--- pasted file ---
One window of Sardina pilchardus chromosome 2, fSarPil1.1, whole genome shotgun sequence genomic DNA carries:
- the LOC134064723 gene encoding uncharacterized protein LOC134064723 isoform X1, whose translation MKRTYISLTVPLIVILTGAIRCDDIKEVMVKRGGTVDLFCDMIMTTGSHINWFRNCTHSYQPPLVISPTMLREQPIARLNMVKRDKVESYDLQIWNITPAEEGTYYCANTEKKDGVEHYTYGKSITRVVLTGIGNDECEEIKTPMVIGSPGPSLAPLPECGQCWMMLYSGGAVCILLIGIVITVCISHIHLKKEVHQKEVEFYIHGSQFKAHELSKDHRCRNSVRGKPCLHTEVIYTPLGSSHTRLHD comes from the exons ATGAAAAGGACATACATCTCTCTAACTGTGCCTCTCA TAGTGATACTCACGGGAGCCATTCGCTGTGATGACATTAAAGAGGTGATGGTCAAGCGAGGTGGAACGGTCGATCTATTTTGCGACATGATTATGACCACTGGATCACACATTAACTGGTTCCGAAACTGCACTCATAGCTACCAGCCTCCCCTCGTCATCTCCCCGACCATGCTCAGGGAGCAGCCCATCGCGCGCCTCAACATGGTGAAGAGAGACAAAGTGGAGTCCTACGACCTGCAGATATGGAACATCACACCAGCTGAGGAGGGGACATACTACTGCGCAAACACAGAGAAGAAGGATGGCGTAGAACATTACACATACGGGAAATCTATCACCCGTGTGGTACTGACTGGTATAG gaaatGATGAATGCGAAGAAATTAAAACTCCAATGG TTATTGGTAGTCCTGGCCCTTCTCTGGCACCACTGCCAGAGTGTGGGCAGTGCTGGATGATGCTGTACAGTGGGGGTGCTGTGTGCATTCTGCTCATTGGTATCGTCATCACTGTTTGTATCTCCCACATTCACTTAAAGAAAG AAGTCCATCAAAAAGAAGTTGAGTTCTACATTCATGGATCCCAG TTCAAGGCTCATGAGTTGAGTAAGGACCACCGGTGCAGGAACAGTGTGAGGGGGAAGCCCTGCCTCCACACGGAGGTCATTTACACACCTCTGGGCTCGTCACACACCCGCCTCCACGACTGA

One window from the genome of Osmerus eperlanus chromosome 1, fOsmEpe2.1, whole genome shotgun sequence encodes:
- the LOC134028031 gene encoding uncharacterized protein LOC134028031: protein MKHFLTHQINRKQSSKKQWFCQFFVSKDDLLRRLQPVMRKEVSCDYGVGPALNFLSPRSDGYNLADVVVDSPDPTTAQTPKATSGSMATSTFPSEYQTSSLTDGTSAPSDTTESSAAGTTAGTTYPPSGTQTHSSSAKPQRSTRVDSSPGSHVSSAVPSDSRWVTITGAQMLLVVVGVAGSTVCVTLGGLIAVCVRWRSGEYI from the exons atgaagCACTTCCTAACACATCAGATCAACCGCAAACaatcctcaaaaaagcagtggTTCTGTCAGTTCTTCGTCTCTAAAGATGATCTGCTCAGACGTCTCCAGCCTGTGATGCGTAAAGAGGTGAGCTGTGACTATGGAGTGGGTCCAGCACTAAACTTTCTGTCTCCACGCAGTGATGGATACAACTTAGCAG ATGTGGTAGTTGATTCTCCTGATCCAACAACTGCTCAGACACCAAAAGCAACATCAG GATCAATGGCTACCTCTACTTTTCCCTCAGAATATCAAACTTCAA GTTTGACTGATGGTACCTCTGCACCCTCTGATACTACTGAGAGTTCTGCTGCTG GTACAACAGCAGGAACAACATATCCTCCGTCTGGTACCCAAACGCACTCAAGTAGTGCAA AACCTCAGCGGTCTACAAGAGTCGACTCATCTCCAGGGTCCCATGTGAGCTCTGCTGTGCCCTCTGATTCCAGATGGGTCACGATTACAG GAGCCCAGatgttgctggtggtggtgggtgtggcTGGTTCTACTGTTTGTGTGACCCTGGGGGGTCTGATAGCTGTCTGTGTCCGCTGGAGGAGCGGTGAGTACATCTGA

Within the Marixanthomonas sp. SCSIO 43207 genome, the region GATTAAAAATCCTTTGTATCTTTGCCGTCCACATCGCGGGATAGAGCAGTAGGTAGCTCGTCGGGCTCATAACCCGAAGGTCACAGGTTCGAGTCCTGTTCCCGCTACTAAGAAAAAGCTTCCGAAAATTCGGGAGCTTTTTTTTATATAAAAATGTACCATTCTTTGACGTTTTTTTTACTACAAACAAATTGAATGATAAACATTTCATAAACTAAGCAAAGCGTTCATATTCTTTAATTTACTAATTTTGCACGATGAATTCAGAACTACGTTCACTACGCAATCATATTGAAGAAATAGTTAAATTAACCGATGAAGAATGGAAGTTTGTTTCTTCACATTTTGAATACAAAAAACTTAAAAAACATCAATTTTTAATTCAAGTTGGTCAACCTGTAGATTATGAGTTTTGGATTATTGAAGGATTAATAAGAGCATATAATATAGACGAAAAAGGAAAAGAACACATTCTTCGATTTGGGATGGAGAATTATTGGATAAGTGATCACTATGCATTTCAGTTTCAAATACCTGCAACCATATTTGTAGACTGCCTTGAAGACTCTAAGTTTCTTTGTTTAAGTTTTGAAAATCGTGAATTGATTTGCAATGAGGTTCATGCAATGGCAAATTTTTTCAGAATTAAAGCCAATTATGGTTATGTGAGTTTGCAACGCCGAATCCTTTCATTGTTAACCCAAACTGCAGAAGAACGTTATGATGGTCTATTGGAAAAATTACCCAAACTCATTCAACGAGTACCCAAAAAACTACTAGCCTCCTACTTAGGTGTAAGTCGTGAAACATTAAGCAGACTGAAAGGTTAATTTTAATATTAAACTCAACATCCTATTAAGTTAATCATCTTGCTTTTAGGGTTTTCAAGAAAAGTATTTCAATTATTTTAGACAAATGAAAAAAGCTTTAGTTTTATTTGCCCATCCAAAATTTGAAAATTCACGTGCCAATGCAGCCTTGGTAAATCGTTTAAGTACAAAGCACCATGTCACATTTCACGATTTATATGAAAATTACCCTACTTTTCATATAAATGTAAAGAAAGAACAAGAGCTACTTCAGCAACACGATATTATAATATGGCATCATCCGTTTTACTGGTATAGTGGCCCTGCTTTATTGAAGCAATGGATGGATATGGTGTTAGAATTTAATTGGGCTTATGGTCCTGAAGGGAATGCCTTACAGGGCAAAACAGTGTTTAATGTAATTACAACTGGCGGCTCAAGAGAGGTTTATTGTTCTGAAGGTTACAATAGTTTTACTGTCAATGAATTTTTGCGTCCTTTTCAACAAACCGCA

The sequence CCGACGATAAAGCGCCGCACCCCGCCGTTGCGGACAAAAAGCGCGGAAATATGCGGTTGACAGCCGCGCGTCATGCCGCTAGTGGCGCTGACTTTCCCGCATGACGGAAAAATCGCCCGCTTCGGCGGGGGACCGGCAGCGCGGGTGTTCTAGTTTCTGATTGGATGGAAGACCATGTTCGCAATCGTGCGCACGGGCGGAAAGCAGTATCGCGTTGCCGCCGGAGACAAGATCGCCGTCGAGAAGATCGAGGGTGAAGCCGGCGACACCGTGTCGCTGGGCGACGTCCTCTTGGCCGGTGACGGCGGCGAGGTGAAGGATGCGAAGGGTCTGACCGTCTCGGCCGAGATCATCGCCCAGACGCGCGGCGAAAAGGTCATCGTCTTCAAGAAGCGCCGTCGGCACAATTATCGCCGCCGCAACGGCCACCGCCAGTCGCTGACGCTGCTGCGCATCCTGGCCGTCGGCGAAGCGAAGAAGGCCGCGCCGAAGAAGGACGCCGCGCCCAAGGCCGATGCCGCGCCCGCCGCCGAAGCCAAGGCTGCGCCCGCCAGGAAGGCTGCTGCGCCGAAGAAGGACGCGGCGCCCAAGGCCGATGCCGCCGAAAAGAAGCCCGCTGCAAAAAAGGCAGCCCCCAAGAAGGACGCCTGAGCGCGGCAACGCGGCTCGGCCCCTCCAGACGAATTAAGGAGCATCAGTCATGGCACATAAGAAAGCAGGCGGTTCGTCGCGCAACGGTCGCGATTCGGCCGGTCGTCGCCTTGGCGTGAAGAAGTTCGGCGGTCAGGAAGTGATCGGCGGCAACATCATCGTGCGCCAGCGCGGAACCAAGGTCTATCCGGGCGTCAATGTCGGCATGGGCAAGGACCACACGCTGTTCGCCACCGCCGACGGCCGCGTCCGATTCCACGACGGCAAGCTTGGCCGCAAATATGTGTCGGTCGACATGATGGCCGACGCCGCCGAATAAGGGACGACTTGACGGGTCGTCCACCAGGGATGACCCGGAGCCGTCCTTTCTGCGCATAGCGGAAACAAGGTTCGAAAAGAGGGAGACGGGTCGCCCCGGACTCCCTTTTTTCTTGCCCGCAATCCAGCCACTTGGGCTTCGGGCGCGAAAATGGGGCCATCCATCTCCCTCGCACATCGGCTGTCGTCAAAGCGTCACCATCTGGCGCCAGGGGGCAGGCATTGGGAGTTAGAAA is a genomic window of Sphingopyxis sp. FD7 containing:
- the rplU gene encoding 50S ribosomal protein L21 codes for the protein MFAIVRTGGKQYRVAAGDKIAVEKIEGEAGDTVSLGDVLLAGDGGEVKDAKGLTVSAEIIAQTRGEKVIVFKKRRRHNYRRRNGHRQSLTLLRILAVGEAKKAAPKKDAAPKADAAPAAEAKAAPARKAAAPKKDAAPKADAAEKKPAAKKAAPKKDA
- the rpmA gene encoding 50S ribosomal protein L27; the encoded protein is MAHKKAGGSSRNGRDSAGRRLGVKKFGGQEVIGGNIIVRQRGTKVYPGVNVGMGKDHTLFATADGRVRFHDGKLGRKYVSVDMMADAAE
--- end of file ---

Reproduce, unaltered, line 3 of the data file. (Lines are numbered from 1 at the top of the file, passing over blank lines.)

One window from the genome of Osmerus eperlanus chromosome 1, fOsmEpe2.1, whole genome shotgun sequence encodes: